Y: The Last Man, Vol. 1: Unmanned by Brian K. Vaughan


Cover of "Y: The Last Man, Vol. 1: Unmann...

Y: The Last Man, Vol. 1: Unmanned


While there are plenty of stories revolving around the idea of being the last survivor or group of survivors of some cataclysmic event, Brian K. Vaughan‘s story is a little different. What if you weren’t the last human, but the last MAN? In this first volume of the series, Yorick Brown finds himself in just such a predicament (along with the only other known male survivor of any species, his pet monkey Ampersand).


This first volume sets up the series and the immediate aftermath of the death of all the males. There are a LOT of angry women. Some Republican Senatorial widows attempt to storm the White House in an attempt to take over their husbands’ now vacant seats. The Amazons are reborn. And there is a supermodel/actress driving a garbage truck. Somehow through it all, Yorick, whose mother just now happens to be POTUS, cares only about finding his girlfriend…


An intriguing beginning to the series. Am interested to see where it leads…


The Dirty Parts of the Bible by Sam Torode

This was a really fun read. It has drawn a lot of comparisons to Water for Elephants but I think that’s an insult to Sam Torode. I can only imagine the reason is that The Dirty Parts of the Bible is also set during the Great Depression, that parts of it also happen on a train, and the story is set in motion by an automobile accident involving the protagonist’s father. The similarities end there, however.

First of all, Tobias Henry is a much more likable fellow than Jacob Jankowski on almost every front. For all that he is almost as helpless as Jankowski, Tobias at least realizes as much. And when push comes to shove (and in all fairness to JJ, it does take a few pushes and shoves to get him moving) Tobias does at least take control of his own fate.

Secondly, it’s just a much better story. The characters and events are all more believable.

The story was an enjoyable one with real humor and just a touch of pathos. If I had to nitpick anything, it would be with the character of Craw. I don’t think that his role in the book was all that realistic for the time and place. While certain elements were plausible, others were just a little far-fetched, more so even than the ‘fantasy’ elements of the story. But that’s a rather small nit in an overwhelmingly good book.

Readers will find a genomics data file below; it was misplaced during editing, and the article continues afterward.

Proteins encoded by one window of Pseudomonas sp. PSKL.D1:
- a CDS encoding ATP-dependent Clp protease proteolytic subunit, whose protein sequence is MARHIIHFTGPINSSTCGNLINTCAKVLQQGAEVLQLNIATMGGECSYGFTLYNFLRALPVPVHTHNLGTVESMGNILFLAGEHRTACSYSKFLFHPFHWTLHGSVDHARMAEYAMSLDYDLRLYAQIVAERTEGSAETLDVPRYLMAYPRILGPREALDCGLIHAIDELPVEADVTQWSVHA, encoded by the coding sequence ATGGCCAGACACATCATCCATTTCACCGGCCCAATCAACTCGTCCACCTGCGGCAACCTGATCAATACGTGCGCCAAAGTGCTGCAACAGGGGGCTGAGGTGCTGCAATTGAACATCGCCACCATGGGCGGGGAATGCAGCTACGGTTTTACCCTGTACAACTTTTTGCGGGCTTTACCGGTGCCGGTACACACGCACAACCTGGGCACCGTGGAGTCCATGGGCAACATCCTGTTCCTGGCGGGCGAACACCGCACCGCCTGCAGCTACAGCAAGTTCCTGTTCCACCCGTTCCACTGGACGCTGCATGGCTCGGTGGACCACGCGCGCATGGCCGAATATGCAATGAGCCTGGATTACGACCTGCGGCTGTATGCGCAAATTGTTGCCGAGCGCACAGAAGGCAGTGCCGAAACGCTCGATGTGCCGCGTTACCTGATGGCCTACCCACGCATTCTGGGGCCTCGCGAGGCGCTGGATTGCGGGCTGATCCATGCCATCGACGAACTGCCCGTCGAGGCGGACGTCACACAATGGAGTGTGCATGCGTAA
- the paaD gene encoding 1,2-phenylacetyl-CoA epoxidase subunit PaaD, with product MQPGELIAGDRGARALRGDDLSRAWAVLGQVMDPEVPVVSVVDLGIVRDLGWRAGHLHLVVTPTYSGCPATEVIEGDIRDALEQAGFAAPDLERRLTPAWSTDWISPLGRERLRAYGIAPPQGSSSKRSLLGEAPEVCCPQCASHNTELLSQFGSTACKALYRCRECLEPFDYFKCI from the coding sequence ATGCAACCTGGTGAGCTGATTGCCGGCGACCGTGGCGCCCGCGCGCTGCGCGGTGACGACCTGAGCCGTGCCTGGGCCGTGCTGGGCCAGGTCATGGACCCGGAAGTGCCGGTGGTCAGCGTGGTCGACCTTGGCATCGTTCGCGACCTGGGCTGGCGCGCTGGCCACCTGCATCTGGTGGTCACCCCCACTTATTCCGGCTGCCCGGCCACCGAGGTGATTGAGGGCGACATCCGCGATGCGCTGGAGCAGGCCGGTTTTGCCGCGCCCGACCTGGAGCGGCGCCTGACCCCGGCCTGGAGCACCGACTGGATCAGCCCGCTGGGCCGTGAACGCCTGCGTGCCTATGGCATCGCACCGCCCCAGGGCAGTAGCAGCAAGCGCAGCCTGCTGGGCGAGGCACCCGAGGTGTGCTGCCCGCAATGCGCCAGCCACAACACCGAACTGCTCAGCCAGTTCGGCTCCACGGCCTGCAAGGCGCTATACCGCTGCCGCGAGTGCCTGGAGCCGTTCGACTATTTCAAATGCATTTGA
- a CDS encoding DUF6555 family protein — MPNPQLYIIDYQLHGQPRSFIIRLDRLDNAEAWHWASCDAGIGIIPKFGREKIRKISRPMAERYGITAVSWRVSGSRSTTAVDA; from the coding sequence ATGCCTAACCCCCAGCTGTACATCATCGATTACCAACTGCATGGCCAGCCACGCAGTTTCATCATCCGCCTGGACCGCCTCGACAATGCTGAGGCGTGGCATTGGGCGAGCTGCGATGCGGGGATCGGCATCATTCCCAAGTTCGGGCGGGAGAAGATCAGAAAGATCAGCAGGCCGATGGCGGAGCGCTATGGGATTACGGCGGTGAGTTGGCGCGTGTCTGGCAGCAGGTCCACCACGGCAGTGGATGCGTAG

Superheroes: The Best of Philosophy and Pop Culture, William Irwin (ed.)

Logos for Marvel Comics and DC Comics, two of ...

Building on a growing trend of “Philosophy and…” books that run the gamut of pop cultures, Superheroes is a great way to introduce people to philosophy, especially those who might not be otherwise inclined. A series of essays, the work covers both the Marvel and DC universes as well as philosophers from Plato through to Derek Parfit (b. 1942). It would be easy to dismiss this series as nothing more than philosophical fluff dumbed-down for the masses, but I think one would be missing something to do so. As William Irwin states in the Introduction, “Ultimately, this book aims to shed light on the hidden depth of superheroes, while at the same time illustrate the importance of philosophy. Superman and Batman are not replacements for Plato and Aristotle, but they can inspire you to read Plato and Aristotle, who will challenge you to think deeply.” And after all, isn’t that what we ask of any good book?

Through the Killing Glass: Alice in Deadland Book II by Mainak Dhar

English: Image shows three young Chinese Red G...

Pretty decent follow-up to Alice in Deadland . The former residents of the Deadland have formed a community (Wonderland) and humans and Biters are building a fragile peace. Of course, the Red Guards are not so quick to forget the ragtag bunch that bloodied their noses. Alice must hold together this coalition in the face of new enemies, both internal and external, while at the same time receiving help from unexpected quarters. Definitely a zombie tale with a twist.

The Dark Monk by Oliver Potzsch

Oliver Pötzsch

Oliver Pötzsch (Photo credit: Lutz_ek)

The Dark Monk is the second installment in Oliver Potzsch’s “Hangman’s Daughter” series, and was just as enjoyable as the first. The setting is 17th century Bavaria and the main characters are members of the Kuisl family, Jakob, the titular hangman, and Magdalena, his daughter, as well as the son and apprentice to the local doctor, Simon Fronwieser. This time centered around a Dan Brown-esque religious mystery and race against time and treasure thieves, the book is full of historical fact and authorial fancy.

In fact, the one knock I have against the book is that some of the situations in which he places the characters and the means by which he extricates them are just a little too far-fetched, in an otherwise brilliantly researched and historically accurate novel.

Definitely looking forward to part 3.